"We're separating...so how do we tell the kids?"
In 2013, Australia saw the divorce of 47,638 couples. Of these, 22, 590 involved children under the age of 18 years (Australian Bureau of Statistics, 2013). It is unlikely that someone enters a marriage envisaging divorce. If it does eventuate that separation is the next step, parents can find it difficult to manage their own thoughts and emotions, let alone support their children to adjust to such a major life change. It is important for parents to get their own support during this time.
It is somewhat reassuring for parents to know that most family separations do not lead to serious negative outcomes for children (Clark, 2013). The same quality parenting that supports children within intact families supports them post-separation. Parents’ responses to their children during this time are important determinants of their healthy adjustment. On the flip side, there are a number of factors that may increase the likelihood of difficulties post-separation (Teyber, 2001). Parents should try to avoid:
Being openly hostile between themselves
Overcompensating with children, leading to a lack of discipline
Losing contact with their children
Placing children in a position where they must ‘choose sides’
Drawing children into an adult role of confidant, caretaker or protector.
One of the most common questions from parents at this time is “how do we talk to the children about it?” It must be pointed out that some level of anxiety is to be expected at this time, as there is with any significant life change. It is helpful to acknowledge these feelings, support children to label and normalise them.
There are three main points for parents to communicate to children at this time:
An age appropriate explanation for the separation.
Everyone will do this slightly differently, according to circumstances. However one thing is clear - whilst there may be an urge to pass blame (e.g. an affair, one partner made the decision to leave), for the sake of the child’s ongoing relationship with both parents it is worthwhile keeping any explanation at a respectful and age appropriate level. For example, mum and dad are having difficulties living together/mum and dad are not getting along/ mum and dad like different things/mum and dad want to do different things.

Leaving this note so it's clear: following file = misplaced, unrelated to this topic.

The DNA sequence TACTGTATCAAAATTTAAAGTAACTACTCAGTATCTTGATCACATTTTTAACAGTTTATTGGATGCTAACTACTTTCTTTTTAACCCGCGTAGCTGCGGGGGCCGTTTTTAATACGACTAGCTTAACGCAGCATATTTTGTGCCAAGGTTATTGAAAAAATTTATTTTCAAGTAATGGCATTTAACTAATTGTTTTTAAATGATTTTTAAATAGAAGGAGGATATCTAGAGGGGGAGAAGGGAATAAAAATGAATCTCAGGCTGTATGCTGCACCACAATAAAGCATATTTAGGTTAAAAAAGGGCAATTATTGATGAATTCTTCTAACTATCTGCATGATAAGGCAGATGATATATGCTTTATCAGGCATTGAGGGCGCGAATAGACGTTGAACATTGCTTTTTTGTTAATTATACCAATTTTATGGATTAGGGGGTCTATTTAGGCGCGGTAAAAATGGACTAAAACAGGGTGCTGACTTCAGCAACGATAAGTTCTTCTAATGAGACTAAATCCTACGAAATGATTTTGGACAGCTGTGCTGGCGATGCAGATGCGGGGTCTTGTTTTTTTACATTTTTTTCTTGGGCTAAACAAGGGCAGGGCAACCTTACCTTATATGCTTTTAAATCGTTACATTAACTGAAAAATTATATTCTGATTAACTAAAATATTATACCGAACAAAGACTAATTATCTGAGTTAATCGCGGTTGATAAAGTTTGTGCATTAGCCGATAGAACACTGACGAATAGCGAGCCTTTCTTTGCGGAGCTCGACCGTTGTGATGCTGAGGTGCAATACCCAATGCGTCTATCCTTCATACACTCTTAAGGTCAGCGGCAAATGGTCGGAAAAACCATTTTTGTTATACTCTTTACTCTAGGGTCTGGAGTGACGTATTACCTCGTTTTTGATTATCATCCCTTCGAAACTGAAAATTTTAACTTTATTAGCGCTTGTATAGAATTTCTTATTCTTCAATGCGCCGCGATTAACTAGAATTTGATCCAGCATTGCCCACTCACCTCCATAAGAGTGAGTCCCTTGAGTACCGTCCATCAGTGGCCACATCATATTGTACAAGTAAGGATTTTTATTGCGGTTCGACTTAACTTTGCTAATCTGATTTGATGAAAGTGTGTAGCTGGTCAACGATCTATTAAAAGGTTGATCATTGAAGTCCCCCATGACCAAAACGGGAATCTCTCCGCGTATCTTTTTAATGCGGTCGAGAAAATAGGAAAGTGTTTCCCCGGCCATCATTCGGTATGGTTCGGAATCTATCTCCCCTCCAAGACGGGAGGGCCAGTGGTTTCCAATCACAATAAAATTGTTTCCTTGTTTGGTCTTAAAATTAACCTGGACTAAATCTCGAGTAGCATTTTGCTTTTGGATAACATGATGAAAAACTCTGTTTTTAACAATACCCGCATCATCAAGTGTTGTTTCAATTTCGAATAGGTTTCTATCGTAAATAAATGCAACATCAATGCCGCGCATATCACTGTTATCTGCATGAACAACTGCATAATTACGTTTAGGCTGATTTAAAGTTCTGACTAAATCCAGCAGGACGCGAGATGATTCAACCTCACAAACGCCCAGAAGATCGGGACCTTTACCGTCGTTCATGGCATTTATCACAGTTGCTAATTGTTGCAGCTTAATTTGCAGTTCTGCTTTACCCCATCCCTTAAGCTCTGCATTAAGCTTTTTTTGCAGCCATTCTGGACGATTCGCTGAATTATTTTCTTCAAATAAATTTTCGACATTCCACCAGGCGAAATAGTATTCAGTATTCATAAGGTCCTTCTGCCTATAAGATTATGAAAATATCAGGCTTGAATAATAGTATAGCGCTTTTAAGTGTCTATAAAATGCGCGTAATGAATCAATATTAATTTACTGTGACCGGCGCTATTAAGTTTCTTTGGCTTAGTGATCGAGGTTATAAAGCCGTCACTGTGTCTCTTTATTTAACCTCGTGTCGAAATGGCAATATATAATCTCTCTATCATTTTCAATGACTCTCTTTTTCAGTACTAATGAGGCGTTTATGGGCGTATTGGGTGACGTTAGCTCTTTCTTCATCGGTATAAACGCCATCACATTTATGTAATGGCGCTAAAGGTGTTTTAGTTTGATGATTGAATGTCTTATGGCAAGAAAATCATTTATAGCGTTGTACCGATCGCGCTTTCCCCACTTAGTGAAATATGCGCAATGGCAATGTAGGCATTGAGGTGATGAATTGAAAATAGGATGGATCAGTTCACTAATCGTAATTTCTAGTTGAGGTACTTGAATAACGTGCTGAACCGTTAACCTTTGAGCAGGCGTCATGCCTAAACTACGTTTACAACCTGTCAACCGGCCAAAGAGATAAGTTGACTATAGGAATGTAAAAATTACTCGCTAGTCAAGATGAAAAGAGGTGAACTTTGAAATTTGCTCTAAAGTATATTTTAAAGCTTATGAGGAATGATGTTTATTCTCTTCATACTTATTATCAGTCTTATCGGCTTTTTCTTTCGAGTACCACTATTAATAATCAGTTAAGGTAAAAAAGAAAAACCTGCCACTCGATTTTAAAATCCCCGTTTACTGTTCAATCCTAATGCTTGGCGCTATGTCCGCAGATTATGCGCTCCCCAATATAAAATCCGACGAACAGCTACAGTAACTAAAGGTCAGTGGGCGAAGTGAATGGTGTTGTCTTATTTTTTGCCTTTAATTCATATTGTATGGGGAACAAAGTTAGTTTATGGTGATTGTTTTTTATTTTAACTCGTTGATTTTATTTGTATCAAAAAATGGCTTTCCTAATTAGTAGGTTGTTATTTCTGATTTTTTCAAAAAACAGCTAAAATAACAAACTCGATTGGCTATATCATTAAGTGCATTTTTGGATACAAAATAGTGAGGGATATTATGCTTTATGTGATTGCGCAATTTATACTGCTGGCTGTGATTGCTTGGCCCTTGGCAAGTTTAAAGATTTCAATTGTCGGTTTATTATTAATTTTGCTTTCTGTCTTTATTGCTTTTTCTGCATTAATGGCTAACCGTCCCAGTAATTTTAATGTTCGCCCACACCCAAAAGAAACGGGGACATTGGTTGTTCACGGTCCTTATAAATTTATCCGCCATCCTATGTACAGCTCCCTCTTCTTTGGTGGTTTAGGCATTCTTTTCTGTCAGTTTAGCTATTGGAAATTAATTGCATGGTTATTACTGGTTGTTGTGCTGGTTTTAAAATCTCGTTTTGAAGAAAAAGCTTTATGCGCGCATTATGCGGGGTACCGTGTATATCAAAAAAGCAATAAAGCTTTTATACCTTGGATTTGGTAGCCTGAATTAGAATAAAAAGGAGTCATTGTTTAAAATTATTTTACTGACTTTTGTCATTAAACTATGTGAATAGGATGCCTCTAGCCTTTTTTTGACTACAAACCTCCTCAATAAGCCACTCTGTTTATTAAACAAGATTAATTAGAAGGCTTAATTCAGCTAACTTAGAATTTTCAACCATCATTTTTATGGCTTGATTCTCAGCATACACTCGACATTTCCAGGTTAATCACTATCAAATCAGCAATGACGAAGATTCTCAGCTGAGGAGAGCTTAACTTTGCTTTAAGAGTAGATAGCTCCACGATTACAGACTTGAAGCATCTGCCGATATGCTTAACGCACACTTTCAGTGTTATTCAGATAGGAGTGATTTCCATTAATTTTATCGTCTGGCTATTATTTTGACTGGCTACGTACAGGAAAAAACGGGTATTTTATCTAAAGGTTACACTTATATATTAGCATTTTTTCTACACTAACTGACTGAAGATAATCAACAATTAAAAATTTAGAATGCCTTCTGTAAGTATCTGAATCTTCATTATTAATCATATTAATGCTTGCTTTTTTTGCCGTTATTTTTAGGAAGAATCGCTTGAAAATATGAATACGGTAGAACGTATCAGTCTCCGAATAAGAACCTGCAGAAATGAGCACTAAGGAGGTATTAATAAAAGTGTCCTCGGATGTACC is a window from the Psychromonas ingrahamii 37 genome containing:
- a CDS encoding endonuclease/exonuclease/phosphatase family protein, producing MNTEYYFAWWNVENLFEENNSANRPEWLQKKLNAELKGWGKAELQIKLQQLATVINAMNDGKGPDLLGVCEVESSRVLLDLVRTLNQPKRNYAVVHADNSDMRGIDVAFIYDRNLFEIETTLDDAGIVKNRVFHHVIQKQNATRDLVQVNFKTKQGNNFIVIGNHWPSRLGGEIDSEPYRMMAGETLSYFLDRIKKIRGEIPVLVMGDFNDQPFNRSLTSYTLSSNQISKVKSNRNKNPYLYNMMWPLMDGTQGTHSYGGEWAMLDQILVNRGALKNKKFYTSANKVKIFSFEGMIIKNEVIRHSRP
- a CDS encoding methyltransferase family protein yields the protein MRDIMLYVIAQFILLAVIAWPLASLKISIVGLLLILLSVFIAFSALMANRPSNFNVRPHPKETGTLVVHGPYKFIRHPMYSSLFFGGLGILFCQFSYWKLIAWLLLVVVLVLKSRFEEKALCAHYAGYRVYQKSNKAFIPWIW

What children can expect to be different and what will remain the same.
Children need routine and predictability. Separation can up end their sense of security and safety. Be sure to tell children what will remain the same (e.g. live in the same house, attend the same school, have the same friends, attend soccer training each week, etc). They also need to know and prepare for the changes to their lives (e.g., dad will be moving into a new house next weekend, you will see mum every Wednesday night and every other weekend, etc). Children need time and support to develop and settle into new routines.
Reassurance of their continued relationship with both parents.
Children love their parents. Ideally, children need to know that despite the separation they will continue to have a strong relationship with both parents. Whilst this cannot always happen (for a host of reasons), this is an essential part of attachment and healthy development.
Talking to children about the separation is most effective when delivered by both parents together, if this is possible. This communicates that regardless of what happens, they will always work together when it comes to the child. Leave the door open for further questions from children regarding the separation, as they arise. They will often take time to process the new situation and some fine-tuning and clarification will be in order. Be mindful of any behavioural acting out in response to the changes (be it at school or at home). Children do not always have the skills to identify and articulate what is going on for them, in which case we often see them communicating through their behaviour.
Navigating a separation can be a harrowing and intensely emotional experience for all involved (children, their parents, grand parents, extended family members and significant others). Support for children during this time is paramount, in order for them to adjust to this change in family structure and achieve healthy functioning despite parent separation.
Australian Bureau of Statistics. (2014). Marriages and Divorces Australia, 2013.
Canberra, Australia: Author.
Clark, B. (2013). Supporting the mental health of children and youth of
separating parents. Paediatrics and Child Health, 18 (7), 373-377.
Teyber, E. (2001). Helping children cope with divorce (2nd ed.). San Francisco: